Womeldorf by Womeldorf
v.
Cooper

Commonwealth Court of PennsylvaniaJan 30, 1995
654 A.2d 238 (Pa. Cmmw. Ct. 1995)

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Argued: December 8, 1994.

Decided: January 30, 1995.

Appeal from Common Pleas Court of Clinton County, No. 702-91, Williamson, J.

Appeal quashed.

Paul Z. Czech, for appellants.

Jonathan E. Butterfield, for appellee Randall F. Cooper.

Before COLINS, President Judge, and NEWMAN, J., and NARICK, Senior Judge.


Erin Womeldorf and her father Richard Womeldorf (Womeldorfs) appeal an order of the Court of Common Pleas of Clinton County (trial court) that sustained Randall F. Cooper's (Cooper's) preliminary objections and dismissed the Womeldorfs' complaint against him. For the reasons that follow, we quash the appeal.

On October 11, 1991, the Womeldorfs filed a complaint against multiple defendants seeking damages for injuries that Erin sustained in an accident while a passenger in Cooper's automobile on October 20, 1989. On January 28, 1994, Cooper filed preliminary objections contesting the trial court's personal jurisdiction because the Womeldorfs failed to serve him properly with a writ of summons or a complaint. In an interlocutory order dated March 30, 1994, the trial court sustained the preliminary objections.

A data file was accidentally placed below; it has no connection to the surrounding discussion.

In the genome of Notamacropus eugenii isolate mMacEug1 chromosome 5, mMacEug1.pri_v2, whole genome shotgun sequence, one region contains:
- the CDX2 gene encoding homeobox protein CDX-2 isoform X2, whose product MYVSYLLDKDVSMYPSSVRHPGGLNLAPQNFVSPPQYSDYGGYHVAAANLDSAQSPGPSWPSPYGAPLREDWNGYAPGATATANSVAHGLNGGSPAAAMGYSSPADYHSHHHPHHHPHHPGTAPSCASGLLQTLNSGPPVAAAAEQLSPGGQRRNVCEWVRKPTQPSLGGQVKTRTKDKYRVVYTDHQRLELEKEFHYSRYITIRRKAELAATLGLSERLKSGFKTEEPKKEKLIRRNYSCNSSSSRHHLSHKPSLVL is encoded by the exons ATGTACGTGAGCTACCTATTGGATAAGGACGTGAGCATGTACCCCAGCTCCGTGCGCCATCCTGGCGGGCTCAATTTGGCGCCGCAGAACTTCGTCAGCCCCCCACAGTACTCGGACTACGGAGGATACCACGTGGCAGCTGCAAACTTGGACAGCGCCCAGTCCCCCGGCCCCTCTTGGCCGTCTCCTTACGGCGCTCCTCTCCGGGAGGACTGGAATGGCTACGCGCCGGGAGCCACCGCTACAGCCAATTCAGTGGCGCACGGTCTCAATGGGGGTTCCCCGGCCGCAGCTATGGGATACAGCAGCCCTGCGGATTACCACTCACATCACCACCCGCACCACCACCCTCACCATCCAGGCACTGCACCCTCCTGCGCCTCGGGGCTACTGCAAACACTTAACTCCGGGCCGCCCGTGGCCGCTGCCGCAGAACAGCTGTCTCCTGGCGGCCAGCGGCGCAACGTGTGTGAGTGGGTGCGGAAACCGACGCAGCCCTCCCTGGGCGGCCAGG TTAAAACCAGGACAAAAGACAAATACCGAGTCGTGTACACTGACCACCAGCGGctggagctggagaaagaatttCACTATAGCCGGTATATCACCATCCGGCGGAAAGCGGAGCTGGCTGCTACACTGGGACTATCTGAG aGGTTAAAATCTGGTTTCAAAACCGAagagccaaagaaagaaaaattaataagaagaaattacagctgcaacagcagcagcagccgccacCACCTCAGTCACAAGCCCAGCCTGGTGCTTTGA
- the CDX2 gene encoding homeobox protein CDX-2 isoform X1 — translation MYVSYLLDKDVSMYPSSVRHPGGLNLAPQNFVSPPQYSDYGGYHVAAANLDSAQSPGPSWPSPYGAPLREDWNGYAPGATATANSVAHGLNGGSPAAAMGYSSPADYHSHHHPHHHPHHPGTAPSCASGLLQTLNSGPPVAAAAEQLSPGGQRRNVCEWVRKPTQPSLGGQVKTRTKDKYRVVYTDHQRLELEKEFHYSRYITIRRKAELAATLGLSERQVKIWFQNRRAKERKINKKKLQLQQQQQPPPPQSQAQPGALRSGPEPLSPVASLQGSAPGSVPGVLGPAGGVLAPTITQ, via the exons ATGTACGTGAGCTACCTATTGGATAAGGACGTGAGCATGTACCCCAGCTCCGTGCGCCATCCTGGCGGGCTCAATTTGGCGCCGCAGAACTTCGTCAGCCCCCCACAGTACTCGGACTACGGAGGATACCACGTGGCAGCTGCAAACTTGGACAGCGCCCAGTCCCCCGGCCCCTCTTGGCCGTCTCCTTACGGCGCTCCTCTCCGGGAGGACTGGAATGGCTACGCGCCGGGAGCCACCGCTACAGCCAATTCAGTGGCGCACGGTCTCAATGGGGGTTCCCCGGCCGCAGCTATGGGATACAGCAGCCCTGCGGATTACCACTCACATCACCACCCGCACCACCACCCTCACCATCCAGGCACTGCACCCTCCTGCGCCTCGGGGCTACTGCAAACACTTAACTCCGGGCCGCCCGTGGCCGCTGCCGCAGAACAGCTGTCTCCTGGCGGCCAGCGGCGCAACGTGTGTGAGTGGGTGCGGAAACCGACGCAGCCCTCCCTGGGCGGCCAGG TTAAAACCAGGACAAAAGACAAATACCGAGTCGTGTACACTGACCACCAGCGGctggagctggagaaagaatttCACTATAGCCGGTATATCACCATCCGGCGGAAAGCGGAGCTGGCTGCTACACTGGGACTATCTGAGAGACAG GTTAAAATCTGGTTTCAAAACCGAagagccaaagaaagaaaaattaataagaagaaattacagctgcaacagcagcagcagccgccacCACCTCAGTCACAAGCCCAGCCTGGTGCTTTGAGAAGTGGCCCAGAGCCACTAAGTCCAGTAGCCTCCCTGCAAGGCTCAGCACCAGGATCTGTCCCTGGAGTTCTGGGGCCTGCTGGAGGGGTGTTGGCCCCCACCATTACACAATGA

On April 29, 1994, pursuant to an application by the Womeldorfs, the trial court amended its order of March 30, 1994 to include the following paragraph:

This order involves a controlling question of law as to which there is substantial ground for difference of opinion and an immediate appeal from the Order may materially advance the ultimate termination of the matter. (Footnote added).

See Section 702(b) of the Judicial Code, 42 Pa.C.S.A. § 702 (b).

On May 26, 1994, the Womeldorfs filed with this court a petition for permission to appeal. On June 10, 1994, this court issued a per curiam order stating that it would treat the petition for permission to appeal as a notice of appeal. The order further stated that it was entered without prejudice to Cooper to file a motion to quash. On July 15, 1994, Cooper filed a motion to quash, to which the Womeldorfs filed a response on July 22, 1994.

On appeal to this court, the Womeldorfs raise the issue of whether the trial court abused its discretion or committed error of law in dismissing the complaint against Cooper for lack of jurisdiction. However, before reaching this issue we must address the question raised in Cooper's motion to quash, namely, whether Pa.R.A.P. 341(c) establishes the exclusive method by which a plaintiff may appeal an order dismissing less than all defendants, or whether the plaintiff may pursue an interlocutory appeal by permission.